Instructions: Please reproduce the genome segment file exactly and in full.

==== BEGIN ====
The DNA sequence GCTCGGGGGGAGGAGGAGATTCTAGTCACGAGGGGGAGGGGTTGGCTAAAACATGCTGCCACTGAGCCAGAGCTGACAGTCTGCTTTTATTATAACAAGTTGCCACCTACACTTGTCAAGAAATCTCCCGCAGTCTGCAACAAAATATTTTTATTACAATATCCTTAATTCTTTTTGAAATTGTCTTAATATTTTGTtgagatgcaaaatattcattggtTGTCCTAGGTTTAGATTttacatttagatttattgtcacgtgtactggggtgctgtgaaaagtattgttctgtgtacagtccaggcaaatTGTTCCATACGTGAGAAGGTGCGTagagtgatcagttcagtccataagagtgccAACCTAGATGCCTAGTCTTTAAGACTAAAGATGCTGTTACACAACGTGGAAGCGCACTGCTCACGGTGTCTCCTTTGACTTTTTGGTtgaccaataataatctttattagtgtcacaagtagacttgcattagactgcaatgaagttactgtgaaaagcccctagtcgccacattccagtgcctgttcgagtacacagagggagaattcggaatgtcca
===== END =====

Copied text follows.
The DNA sequence GCTCGGGGGGAGGAGGAGATTCTAGTCACGAGGGGGAGGGGTTGGCTAAAACATGCTGCCACTGAGCCAGAGCTGACAGTCTGCTTTTATTATAACAAGTTGCCACCTACACTTGTCAAGAAATCTCCCGCAGTCTGCAACAAAATATTTTTATTACAATATCCTTAATTCTTTTTGAAATTGTCTTAATATTTTGTtgagatgcaaaatattcattggtTGTCCTAGGTTTAGATTttacatttagatttattgtcacgtgtactggggtgctgtgaaaagtattgttctgtgtacagtccaggcaaatTGTTCCATACGTGAGAAGGTGCGTagagtgatcagttcagtccataagagtgccAACCTAGATGCCTAGTCTTTAAGACTAAAGATGCTGTTACACAACGTGGAAGCGCACTGCTCACGGTGTCTCCTTTGACTTTTTGGTtgaccaataataatctttattagtgtcacaagtagacttgcattagactgcaatgaagttactgtgaaaagcccctagtcgccacattccagtgcctgttcgagtacacagagggagaattcggaatgtcca